TOKYO -- A powerful typhoon lashed Japan with torrential rain Monday, leaving two dead as it damaged homes and flooded parts of the country's popular tourist destination of Kyoto, where 260,000 people were ordered to evacuate to shelters.
Typhoon Man-yi was later downgraded to a tropical storm, centered off the eastern coast of Japan's northern main island of Hokkaido, although it was still dumping heavy rain on parts of the country, officials said.
Trains in Tokyo and its vicinity were suspended for part of the day, but transportation had mostly resumed in the area by Monday evening. Hundreds of flights were grounded.
The storm forced U.S. military bases in the Tokyo area to suspend operations and close base schools, according to the American Forces Network. Normal operations would resume Tuesday, the military news network said in Facebook notices to American service members and their families in Japan.
More than 100 people were reported injured across the country by Monday evening, public broadcaster NHK said, citing its own tally.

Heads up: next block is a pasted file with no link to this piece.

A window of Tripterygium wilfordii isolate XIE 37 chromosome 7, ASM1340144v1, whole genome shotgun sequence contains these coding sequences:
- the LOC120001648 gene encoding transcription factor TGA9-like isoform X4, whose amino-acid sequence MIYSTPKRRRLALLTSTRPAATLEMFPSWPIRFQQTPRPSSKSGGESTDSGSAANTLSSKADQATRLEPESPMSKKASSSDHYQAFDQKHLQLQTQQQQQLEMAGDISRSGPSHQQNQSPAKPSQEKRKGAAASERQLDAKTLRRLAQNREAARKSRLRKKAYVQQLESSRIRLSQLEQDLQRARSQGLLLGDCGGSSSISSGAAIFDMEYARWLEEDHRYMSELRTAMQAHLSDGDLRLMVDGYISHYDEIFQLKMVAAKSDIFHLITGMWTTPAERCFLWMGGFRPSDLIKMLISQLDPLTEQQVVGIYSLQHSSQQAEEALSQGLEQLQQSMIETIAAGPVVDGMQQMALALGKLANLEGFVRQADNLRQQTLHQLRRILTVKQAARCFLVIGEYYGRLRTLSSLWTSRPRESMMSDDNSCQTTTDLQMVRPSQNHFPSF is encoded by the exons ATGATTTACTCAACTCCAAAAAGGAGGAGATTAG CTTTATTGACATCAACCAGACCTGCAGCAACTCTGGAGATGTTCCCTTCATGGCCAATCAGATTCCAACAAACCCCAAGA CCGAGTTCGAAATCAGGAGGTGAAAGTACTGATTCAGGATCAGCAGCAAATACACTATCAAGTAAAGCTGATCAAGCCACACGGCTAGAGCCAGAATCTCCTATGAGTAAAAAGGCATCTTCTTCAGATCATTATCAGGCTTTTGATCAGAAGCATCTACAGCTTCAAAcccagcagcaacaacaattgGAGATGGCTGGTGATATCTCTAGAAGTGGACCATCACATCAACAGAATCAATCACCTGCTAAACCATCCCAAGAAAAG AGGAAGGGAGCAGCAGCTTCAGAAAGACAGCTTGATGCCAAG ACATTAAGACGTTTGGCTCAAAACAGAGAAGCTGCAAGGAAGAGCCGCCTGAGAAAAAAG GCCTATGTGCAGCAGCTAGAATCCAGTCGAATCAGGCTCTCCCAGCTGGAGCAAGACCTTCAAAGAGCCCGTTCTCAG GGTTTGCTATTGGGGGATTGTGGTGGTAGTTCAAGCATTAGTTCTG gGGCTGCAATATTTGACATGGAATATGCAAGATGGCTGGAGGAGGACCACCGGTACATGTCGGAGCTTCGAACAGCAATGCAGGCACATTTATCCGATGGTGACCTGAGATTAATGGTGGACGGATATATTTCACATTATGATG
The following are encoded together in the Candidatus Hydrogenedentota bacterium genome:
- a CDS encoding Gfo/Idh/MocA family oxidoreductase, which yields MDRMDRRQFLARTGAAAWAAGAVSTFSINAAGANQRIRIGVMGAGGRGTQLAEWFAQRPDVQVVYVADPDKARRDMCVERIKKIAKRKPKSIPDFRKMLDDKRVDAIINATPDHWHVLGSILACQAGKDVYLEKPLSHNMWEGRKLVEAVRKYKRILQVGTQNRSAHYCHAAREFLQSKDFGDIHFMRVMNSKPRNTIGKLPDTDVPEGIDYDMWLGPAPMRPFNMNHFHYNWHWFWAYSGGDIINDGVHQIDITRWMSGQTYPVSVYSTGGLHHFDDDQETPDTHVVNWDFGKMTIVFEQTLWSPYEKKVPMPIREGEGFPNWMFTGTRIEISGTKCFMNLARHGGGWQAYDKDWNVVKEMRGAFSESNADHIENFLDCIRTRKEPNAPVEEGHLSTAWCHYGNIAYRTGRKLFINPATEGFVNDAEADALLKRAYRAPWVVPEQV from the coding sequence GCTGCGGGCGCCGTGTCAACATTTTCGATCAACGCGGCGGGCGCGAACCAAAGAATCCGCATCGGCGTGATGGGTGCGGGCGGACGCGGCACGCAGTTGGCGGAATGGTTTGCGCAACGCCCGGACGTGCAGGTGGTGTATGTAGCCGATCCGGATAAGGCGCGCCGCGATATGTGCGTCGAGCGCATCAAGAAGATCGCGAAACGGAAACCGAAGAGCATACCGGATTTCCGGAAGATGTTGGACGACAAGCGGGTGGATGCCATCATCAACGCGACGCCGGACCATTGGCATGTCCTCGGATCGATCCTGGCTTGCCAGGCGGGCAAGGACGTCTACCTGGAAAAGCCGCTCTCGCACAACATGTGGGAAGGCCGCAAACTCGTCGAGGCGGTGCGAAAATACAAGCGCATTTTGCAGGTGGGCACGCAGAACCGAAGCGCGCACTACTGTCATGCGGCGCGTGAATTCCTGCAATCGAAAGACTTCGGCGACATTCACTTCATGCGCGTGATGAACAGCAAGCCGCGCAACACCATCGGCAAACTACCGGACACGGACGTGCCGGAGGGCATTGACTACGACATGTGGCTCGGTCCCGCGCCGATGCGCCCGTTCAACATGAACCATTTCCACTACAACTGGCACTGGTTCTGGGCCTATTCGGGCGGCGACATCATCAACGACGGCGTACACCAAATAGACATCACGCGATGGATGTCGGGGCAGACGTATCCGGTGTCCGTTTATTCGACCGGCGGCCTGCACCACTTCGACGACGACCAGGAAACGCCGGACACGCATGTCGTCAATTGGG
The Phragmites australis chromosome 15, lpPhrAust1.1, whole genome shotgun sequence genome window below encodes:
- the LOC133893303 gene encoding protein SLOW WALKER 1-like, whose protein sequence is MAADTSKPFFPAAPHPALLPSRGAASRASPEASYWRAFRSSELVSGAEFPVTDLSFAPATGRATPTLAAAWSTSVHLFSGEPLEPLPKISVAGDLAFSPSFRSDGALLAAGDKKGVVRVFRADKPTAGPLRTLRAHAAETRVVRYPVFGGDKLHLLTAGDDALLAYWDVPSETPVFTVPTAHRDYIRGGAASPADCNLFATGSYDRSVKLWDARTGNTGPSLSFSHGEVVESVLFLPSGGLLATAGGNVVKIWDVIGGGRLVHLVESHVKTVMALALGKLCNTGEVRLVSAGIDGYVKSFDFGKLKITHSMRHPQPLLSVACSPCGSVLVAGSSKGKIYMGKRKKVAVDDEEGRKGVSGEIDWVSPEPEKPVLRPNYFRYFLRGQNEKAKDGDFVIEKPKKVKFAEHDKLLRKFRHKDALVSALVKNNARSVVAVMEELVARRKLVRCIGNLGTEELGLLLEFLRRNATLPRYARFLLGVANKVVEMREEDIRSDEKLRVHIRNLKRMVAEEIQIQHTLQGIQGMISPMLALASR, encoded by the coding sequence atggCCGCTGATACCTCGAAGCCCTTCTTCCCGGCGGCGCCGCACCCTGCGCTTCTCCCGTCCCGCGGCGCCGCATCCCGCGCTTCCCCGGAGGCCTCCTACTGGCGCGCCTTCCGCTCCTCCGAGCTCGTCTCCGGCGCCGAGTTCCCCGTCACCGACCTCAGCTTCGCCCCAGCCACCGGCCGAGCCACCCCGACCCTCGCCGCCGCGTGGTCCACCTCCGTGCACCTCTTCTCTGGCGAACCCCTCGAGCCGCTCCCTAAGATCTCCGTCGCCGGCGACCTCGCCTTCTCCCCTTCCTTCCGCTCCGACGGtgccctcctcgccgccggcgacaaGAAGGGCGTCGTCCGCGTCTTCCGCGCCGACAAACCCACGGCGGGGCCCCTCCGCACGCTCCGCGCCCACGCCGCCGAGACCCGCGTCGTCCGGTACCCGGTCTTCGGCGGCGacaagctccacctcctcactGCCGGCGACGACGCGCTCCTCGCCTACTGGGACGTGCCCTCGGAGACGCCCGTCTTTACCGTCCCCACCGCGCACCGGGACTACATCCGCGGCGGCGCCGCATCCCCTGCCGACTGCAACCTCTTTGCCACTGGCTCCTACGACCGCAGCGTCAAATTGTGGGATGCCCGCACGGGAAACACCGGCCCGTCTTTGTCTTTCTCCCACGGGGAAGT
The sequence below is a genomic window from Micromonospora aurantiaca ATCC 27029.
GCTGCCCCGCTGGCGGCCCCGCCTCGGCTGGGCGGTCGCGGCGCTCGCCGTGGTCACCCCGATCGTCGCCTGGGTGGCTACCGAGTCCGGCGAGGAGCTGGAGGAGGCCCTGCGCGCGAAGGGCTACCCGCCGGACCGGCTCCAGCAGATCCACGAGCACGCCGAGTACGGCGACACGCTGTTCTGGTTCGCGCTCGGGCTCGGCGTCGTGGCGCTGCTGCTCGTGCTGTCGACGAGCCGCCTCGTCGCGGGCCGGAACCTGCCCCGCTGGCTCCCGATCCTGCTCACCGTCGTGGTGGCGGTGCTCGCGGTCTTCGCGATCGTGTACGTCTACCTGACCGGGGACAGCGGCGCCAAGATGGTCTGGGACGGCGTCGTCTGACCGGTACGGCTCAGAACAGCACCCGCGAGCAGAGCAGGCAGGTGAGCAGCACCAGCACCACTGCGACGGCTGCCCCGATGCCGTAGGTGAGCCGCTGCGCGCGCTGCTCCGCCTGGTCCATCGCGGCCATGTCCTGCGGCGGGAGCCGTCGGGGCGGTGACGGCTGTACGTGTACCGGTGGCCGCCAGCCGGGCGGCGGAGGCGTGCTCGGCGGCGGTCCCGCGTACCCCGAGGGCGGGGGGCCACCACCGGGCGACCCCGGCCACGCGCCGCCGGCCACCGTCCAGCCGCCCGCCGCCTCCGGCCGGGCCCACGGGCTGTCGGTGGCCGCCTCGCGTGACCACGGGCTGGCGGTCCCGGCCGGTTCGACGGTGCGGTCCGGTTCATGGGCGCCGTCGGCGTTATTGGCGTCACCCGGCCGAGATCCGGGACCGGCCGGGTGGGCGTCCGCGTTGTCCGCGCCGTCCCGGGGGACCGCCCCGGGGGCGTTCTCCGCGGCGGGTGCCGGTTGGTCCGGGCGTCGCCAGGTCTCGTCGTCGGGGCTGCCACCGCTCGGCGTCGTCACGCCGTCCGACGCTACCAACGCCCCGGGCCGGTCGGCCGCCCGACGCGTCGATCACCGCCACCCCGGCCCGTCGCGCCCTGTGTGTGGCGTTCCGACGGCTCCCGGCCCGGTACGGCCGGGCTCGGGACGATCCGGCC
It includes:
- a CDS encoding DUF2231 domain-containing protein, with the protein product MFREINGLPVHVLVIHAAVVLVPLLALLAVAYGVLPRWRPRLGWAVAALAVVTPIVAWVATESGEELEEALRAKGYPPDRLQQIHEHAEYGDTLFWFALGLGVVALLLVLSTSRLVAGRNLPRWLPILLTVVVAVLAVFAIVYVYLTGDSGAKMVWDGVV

Police and disaster-management officials said the body of a 72-year-old woman was dug out of the debris of her home, which was smashed by a mudslide the night before in Shiga prefecture, east of Kyoto. A 77-year-old woman was found dead in a mudslide in Fukui prefecture.
The Meteorological Agency said the storm dumped an “unprecedented” amount of rainfall in Kyoto and two neighboring prefectures -- as much as 3 inches per hour. It lifted a “special warning” for the area Monday.
In Kyoto, where the city's major Katsura River flooded, 260,000 people in the prefectural capital alone were told to evacuate. Across Japan, hundreds of thousands of others were also ordered to evacuate.
Tourists in Kyoto were taken to safety in boats towed by rescue workers on a flooded riverside street, near the normally scenic Arashiyama area.
As a preventive measure, workers at the crippled Fukushima Daichi nuclear power plant, about 155 miles northeast of Tokyo, were pumping away rainwater that was pooling around hundreds of storage tanks containing radioactive water.
Plant operator Tokyo Electric Power Co. said it was taking the step to reduce the risk of flooding and the possibility of tank leaks mixing with rainwater, then seeping into the soil or flowing into the sea.
The rainwater was being released to the ocean and was believed to be untainted, Tepco said.
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